versión On-line ISSN 2224-9435
J. S. Afr. Vet. Assoc. vol.81 no.3 Cape Town sep. 2010
BOOK REVIEW BOEKRESENSIE
Medicinal plants of South Africa, 2nd edition
By B-E Van Wyk; B van Oudshoorn; N Gericke
2009. Briza Publications, Pretoria. 366 pp, hardback. Price R329.00. ISBN 978-1-875093-37-3.
The combined knowledge of the authors of botany, pharmacy, and ethnobotany, as well as photography, is further reflected in this updated version of the 1st edition. The majority of the excellent photographs of plants were provided by Van Wyk and facilitate the identification of the plants.
The importance of medicinal plants in pharmacopoeias of the world, their significant role as low-cost alternatives to modern pharmaceuticals and their contribution to viable small-scale farming have been extensively reviewed and promoted. This book is a valuable contribution and source of information of available literature in a convenient and practical format.
The new edition provides descriptions, medicinal usage, regional distribution and the structure of active ingredients of 150 plants, compared to 132 plants in the latest previous edition of 2002.
This book is a 'photographic guide to the most commonly used and best known South African plant medicines' and the 150 plants were selected from 350 species. The scientific pharmacological rationales of the 150 plants up to 2009 are detailed. Introduced (exotic) plants that have become part of traditional medicines are included.
A warning is sounded that the book is a scientific overview and not intended as a guide to self-medication. Many of the described plants are highly toxic and may cause severe adverse symptoms or even death. In addition it could be mentioned that regional and environmental conditions, as well as stage of growth, affect the presence and levels of active principles.
The authors refer to the very large numbers of publications on South African medicinal plants since 1997 (1st edition) that almost doubled available information. This information has necessitated updating, expanding and modifying the plant accounts. An example is Pelargonium sidoides (Khoe/Afr. rabas, rooirabas) (pp. 220-221), included in the new edition and supported by articles published in 2008. A commercial product Umckaloabo®, previously associated with Pelargonium luridum, is correctly shown with P. sidoides. The active ingredients of P. luridum have been revised and those of P. sidoides include the coumarin glycoside, umckalin, previously shown in P. luridum.
The updating of the new edition is reflected on the cover where Hoodia pillansii replaces Acacia karroo. The plant account of Hoodia gordonii (Khoe/Afr. ghaap) (pp. 174-175) includes H. pillansii described as the original 'ghaap' of Cape Dutch medicine. This plant was recorded in 1857 and still included in brandy 150 years later - hence the use of brandy for medicinal purposes. The appetite suppressant activity of H. gordonii is ascribed to a steroidal glycoside P57 which caused 50-60 % decrease in food consumption and live mass of rats when injected into the brain.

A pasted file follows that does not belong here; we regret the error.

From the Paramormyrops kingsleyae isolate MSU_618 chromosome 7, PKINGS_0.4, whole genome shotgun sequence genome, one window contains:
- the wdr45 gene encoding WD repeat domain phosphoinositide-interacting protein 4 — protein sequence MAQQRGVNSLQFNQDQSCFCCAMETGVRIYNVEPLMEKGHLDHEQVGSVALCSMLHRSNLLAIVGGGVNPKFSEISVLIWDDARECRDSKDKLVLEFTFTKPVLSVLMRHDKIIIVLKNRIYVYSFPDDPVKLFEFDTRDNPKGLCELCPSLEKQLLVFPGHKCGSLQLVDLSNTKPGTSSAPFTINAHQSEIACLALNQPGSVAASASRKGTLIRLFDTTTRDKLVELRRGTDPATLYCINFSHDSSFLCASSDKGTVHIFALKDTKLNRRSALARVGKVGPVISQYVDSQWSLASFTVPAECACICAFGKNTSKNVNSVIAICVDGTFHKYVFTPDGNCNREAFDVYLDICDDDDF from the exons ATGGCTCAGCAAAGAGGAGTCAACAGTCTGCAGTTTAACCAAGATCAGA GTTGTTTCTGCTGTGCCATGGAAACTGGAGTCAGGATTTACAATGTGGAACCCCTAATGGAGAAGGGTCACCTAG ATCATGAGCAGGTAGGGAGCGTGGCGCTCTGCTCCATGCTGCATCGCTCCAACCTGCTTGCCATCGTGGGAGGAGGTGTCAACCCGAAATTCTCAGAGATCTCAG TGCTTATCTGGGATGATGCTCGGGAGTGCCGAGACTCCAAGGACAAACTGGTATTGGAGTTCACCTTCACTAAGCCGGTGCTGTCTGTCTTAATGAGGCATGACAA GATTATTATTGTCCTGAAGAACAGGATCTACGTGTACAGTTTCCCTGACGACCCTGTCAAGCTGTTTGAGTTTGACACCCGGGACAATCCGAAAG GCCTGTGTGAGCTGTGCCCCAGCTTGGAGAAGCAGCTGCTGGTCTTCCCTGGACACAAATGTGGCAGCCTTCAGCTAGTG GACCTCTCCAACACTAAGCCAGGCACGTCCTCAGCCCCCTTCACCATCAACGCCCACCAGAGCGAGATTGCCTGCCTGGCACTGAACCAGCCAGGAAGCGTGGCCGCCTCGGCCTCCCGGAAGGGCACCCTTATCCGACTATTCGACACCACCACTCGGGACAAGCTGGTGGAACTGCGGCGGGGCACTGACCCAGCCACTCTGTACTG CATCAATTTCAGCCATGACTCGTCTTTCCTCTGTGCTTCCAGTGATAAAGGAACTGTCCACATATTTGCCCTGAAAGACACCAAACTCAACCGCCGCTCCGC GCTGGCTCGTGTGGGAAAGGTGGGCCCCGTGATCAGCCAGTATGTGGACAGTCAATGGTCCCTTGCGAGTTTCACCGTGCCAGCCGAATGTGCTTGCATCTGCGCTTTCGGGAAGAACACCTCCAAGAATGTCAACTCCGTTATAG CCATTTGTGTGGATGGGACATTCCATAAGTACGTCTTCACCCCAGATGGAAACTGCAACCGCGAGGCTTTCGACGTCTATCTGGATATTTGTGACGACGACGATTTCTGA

The reviewer has a particular interest in Boophone disticha (pp. 66-67) owing to its varied use by the San, Khoe, Dutch and Bantu. The highly toxic bulb pulp was utilised in arrow poisons while the bulb scales were used as an outer dressing after circumcision (e.g. by the Xhosa) or applied to septic wounds. Less generally known is its claimed use against redwater (babesiosis) of cattle. Visual hallucinations are induced by weak decoctions and may be used for divination.
The discovery of a c. 2000 year old mummy of modern man in the Kouga Mountains of the Eastern Cape showed that the bulb scales have been used for mummification in southern Africa. This suggests its use over at least 2000 years.
The genus Artemisia is represented by Artemisia afra, Afr. 'wildeals' (pp. 48-49), described as one of the most widely used traditional medicines in South Africa. It is widely distributed in Africa, from the Cape to southern Ethiopia. One of the claims is its use as an anti-malarial, whether due to its febrifugal action or by association with artemisinin from Artemisia annua (China). However, in a review of the scientific literature of A. afra it was shown that artemisinin does not occur in A. afra and that its anti-plasmodial activity has not been scientifically authenticated.
One of the oldest plant medicines in Africa is 'aloe' derived from Aloe ferox (pp. 42-43). The production and export of this product, known as 'aloe lump', have been commercially significant for more than 250 years. Although available in a range of products for human use e.g. Lewensessens®, its use in animal medicine is questionable, since some activity is only attained at levels causing severe diarrhoea.
The plants reviewed here are a random personal selection and readers will find their own favourites. Many readers will recognize plants used in commercial over-the-counter products.
Medicinal plants of South Africa is a welcome augmentation of the monumental Medicinal and poisonous plants of southern and eastern Africa by Watt and Breyer-Brandwijk and provides the latest botanical names. This is a problem when reviewing, for example, travel reports of the 18th century. The regular references to San and Khoe names and usage extend anthropological records of human medicines of the indigenous peoples.
Although the veterinary toxicity of plants in South Africa has been extensively recorded and reported in textbooks, there is no comparable literature on veterinary medicinal use. It is hoped that this will be rectified in the foreseeable future.
A J Snijders